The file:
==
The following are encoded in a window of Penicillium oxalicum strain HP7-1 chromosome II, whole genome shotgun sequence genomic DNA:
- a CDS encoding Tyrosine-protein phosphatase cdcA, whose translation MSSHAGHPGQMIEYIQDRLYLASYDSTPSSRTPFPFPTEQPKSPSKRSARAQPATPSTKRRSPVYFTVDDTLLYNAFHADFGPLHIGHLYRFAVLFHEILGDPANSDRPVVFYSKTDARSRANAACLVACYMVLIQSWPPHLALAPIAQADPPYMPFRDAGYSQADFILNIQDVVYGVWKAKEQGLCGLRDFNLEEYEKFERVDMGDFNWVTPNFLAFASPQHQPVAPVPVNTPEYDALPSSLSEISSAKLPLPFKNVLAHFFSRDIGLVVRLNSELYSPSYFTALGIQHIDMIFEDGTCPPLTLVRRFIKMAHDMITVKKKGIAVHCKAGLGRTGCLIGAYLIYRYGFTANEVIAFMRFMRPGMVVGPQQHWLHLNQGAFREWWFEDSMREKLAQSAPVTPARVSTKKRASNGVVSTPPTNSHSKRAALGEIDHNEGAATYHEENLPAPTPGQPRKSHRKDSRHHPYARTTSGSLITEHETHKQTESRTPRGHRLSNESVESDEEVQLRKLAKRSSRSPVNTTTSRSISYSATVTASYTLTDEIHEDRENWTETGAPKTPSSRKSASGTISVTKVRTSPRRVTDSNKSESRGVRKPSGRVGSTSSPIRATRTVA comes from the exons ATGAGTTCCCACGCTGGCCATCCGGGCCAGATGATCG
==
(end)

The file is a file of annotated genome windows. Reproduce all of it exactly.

The following are encoded in a window of Penicillium oxalicum strain HP7-1 chromosome II, whole genome shotgun sequence genomic DNA:
- a CDS encoding Tyrosine-protein phosphatase cdcA, whose translation MSSHAGHPGQMIEYIQDRLYLASYDSTPSSRTPFPFPTEQPKSPSKRSARAQPATPSTKRRSPVYFTVDDTLLYNAFHADFGPLHIGHLYRFAVLFHEILGDPANSDRPVVFYSKTDARSRANAACLVACYMVLIQSWPPHLALAPIAQADPPYMPFRDAGYSQADFILNIQDVVYGVWKAKEQGLCGLRDFNLEEYEKFERVDMGDFNWVTPNFLAFASPQHQPVAPVPVNTPEYDALPSSLSEISSAKLPLPFKNVLAHFFSRDIGLVVRLNSELYSPSYFTALGIQHIDMIFEDGTCPPLTLVRRFIKMAHDMITVKKKGIAVHCKAGLGRTGCLIGAYLIYRYGFTANEVIAFMRFMRPGMVVGPQQHWLHLNQGAFREWWFEDSMREKLAQSAPVTPARVSTKKRASNGVVSTPPTNSHSKRAALGEIDHNEGAATYHEENLPAPTPGQPRKSHRKDSRHHPYARTTSGSLITEHETHKQTESRTPRGHRLSNESVESDEEVQLRKLAKRSSRSPVNTTTSRSISYSATVTASYTLTDEIHEDRENWTETGAPKTPSSRKSASGTISVTKVRTSPRRVTDSNKSESRGVRKPSGRVGSTSSPIRATRTVA comes from the exons ATGAGTTCCCACGCTGGCCATCCGGGCCAGATGATCG